[Christ’s secrets] are so well concealed that however numerous are the mysteries and marvels which holy doctors have discovered and saintly souls understood in this earthly life, all the more is yet to be said and understood. There is much to fathom in Christ, for He is like an abundant mine with many recesses of treasures, so that however deep men go they never reach the end or bottom, but rather in every recess find new veins with new riches everywhere. “In Christ dwell hidden all treasures and wisdom”
— Col.2:3 (John of the Cross, Spiritual Canticle, 37,4).
Get ready for a “cordial” reading of the divine Word that uncovers the impulse of life awaiting us within the text involving a happy meeting of intelligence, will, and emotions, “where all the pulsations and fibres of a human life coalesce”. We put ourselves in a position of being illumined by the radiance of the text. This is how the Fathers read Scripture, as if the Word of God intends to strike one’s heart and evoke a response “aimed at striking the Heart of God.” We need to eat the scroll and let it be digested. Let it work its influence on our hearts. This style of interiorizing the Gospel and therefore the presentation of Jesus as he was received by others our author delivers to us by allowing us to experience it.
— (Vol. I, Intro. P. 24)
Leiva-Merikakis believes the Greek text is the only inspired text and so is uniquely sacred; Greek is the language of mythology, tragedy, and philosophy holding its own beauty and precision. And so he often dwells on a Greek word, unpacking it, relating it to other uses elsewhere in the Gospels, and otherwise bringing it alive. “In the Bible, as in all authentic poetry, the words themselves not only refer to the realities they signify but, like sacraments, themselves possess a reality of their own. This accounts for the element of surprise…God is continually uttering the ineffable in Scripture. The weight of this ineffable utterance threatens to crack open the vessels that contain it.”
Our hearts want to enter the mystery, to savour its substance and recognize the sweetness of God. John of the Cross says all other joys and tastes may be renounced but the knowledge and the unending enjoyment of the Beloved:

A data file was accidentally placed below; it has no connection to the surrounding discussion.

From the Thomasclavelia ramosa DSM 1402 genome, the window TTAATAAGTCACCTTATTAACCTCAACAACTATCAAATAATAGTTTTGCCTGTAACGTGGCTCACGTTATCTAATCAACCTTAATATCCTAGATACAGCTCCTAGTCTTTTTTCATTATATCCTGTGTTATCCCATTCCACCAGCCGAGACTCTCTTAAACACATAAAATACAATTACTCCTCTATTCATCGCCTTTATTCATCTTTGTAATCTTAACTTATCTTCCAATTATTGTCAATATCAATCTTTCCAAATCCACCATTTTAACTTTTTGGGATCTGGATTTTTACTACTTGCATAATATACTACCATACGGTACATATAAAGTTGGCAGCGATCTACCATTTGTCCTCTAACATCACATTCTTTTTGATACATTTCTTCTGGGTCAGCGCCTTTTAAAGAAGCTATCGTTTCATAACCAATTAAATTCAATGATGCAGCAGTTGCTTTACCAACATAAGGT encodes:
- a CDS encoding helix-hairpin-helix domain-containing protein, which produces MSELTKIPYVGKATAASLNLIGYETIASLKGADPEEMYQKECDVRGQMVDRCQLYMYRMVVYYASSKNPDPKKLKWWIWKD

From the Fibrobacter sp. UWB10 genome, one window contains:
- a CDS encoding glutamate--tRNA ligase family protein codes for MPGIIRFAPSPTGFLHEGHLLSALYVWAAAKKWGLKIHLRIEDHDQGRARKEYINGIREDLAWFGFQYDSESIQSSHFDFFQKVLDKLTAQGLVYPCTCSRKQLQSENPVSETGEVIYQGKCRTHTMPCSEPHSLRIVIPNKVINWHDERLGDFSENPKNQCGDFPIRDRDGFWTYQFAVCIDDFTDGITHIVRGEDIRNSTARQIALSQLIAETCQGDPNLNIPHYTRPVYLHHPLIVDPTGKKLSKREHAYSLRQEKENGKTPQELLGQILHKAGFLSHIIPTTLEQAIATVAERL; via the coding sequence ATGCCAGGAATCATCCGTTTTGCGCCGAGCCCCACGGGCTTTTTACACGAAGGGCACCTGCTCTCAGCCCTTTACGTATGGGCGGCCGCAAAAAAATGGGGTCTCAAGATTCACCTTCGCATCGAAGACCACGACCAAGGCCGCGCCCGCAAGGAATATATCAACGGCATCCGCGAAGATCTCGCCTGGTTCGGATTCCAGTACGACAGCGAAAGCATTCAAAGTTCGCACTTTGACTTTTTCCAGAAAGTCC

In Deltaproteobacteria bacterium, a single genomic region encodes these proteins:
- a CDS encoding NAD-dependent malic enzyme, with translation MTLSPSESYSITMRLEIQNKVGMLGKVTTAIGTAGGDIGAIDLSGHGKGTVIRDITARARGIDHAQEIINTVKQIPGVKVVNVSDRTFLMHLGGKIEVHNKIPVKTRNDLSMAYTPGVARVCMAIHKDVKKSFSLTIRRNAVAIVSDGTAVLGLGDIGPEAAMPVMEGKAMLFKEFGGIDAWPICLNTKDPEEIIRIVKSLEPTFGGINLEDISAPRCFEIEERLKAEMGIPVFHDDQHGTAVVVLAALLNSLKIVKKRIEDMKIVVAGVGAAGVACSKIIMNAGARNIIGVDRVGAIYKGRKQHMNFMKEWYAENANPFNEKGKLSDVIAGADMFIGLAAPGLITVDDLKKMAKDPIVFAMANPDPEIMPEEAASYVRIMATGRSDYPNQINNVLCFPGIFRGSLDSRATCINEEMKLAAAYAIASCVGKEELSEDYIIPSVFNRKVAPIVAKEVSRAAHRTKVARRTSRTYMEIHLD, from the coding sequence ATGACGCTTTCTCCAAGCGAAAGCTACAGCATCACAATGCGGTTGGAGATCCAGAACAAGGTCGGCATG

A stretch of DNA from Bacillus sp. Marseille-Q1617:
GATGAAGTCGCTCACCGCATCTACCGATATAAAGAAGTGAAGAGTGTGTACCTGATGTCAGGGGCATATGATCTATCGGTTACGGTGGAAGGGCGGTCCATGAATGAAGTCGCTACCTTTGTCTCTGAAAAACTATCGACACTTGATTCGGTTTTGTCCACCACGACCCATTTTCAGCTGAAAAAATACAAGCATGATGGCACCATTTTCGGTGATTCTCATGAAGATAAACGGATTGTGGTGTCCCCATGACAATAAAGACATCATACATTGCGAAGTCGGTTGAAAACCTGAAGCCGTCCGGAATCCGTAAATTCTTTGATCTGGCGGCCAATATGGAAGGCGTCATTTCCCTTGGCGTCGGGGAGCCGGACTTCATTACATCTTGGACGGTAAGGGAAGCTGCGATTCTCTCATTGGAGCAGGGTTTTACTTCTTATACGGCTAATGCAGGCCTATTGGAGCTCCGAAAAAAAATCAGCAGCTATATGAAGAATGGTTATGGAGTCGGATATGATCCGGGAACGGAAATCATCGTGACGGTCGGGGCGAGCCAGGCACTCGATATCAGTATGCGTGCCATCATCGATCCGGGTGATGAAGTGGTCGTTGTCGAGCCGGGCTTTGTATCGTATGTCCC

There he gave me his breast,
there he taught me a knowledge
with most delightful taste,
and in return I gave him myself,
there I promised him to be his bride.
— (SC, 26-27)
Finally, our mystical author tells us:
God’s poetic logic…speaks to us, not in propositions and syllogisms, but in stern commands, in images, signs, gestures, whisperings of love, by both his manifest presence and his tangible absence, by both his words and his dramatic silences, always upsetting, overturning the ordinary meaning of words and things.
— (p. 44)
Our author helps us touch God viscerally, as well as intellectually and spiritually. Our spiritual senses are real and long to be activated. He shows us that being with Jesus is revealed in the Gospel as the absolutely highest form of having existence, of living our being by participating in his I AM.
These three volumes are a lifetime investment. Each volume covers about ten chapters, and still we do not reach the end, though we do cover the passion and resurrection indirectly. For the two years I have had access to them I cannot be without one for very long. Ultimately I am learning how to interpret the words, episodes, and phrases of Scripture mystically, but I will never have all the tools given here by Erasmo, who has a background in linguistics and literature, besides mysticism. He became a Trappist monk after the death of his wife and raising a big family.
— Reviewed by Sr. Patricia McGowan
Fire of Mercy; Heart of the Word. Meditations On The Gospel According To St. Matthew by Erasmo Leiva-Merikakis